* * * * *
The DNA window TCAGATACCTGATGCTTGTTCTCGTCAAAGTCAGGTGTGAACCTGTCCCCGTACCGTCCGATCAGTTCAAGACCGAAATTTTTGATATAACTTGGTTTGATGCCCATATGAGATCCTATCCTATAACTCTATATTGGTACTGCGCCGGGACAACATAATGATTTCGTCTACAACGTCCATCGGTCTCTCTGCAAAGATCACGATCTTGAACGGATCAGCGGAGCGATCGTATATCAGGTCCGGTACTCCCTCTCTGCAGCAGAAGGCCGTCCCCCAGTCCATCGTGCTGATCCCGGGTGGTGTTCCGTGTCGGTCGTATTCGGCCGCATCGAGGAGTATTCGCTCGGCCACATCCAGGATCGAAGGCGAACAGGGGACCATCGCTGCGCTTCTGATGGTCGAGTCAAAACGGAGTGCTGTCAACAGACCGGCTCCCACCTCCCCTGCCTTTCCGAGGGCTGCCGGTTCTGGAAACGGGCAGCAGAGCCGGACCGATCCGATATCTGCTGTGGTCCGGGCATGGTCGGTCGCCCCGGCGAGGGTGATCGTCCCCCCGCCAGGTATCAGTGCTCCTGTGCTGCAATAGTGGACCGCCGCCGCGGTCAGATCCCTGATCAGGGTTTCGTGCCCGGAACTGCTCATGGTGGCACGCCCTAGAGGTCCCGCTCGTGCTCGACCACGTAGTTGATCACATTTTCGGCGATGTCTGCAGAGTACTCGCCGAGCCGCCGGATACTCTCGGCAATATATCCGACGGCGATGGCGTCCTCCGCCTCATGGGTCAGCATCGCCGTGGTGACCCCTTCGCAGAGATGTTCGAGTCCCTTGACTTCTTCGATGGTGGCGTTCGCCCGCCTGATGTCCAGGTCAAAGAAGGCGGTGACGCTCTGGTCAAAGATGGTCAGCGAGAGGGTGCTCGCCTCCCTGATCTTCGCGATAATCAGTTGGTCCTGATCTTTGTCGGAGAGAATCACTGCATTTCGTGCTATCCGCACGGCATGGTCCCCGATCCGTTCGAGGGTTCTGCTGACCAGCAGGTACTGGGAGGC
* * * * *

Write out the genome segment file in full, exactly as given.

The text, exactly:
The DNA window TCAGATACCTGATGCTTGTTCTCGTCAAAGTCAGGTGTGAACCTGTCCCCGTACCGTCCGATCAGTTCAAGACCGAAATTTTTGATATAACTTGGTTTGATGCCCATATGAGATCCTATCCTATAACTCTATATTGGTACTGCGCCGGGACAACATAATGATTTCGTCTACAACGTCCATCGGTCTCTCTGCAAAGATCACGATCTTGAACGGATCAGCGGAGCGATCGTATATCAGGTCCGGTACTCCCTCTCTGCAGCAGAAGGCCGTCCCCCAGTCCATCGTGCTGATCCCGGGTGGTGTTCCGTGTCGGTCGTATTCGGCCGCATCGAGGAGTATTCGCTCGGCCACATCCAGGATCGAAGGCGAACAGGGGACCATCGCTGCGCTTCTGATGGTCGAGTCAAAACGGAGTGCTGTCAACAGACCGGCTCCCACCTCCCCTGCCTTTCCGAGGGCTGCCGGTTCTGGAAACGGGCAGCAGAGCCGGACCGATCCGATATCTGCTGTGGTCCGGGCATGGTCGGTCGCCCCGGCGAGGGTGATCGTCCCCCCGCCAGGTATCAGTGCTCCTGTGCTGCAATAGTGGACCGCCGCCGCGGTCAGATCCCTGATCAGGGTTTCGTGCCCGGAACTGCTCATGGTGGCACGCCCTAGAGGTCCCGCTCGTGCTCGACCACGTAGTTGATCACATTTTCGGCGATGTCTGCAGAGTACTCGCCGAGCCGCCGGATACTCTCGGCAATATATCCGACGGCGATGGCGTCCTCCGCCTCATGGGTCAGCATCGCCGTGGTGACCCCTTCGCAGAGATGTTCGAGTCCCTTGACTTCTTCGATGGTGGCGTTCGCCCGCCTGATGTCCAGGTCAAAGAAGGCGGTGACGCTCTGGTCAAAGATGGTCAGCGAGAGGGTGCTCGCCTCCCTGATCTTCGCGATAATCAGTTGGTCCTGATCTTTGTCGGAGAGAATCACTGCATTTCGTGCTATCCGCACGGCATGGTCCCCGATCCGTTCGAGGGTTCTGCTGACCAGCAGGTACTGGGAGGC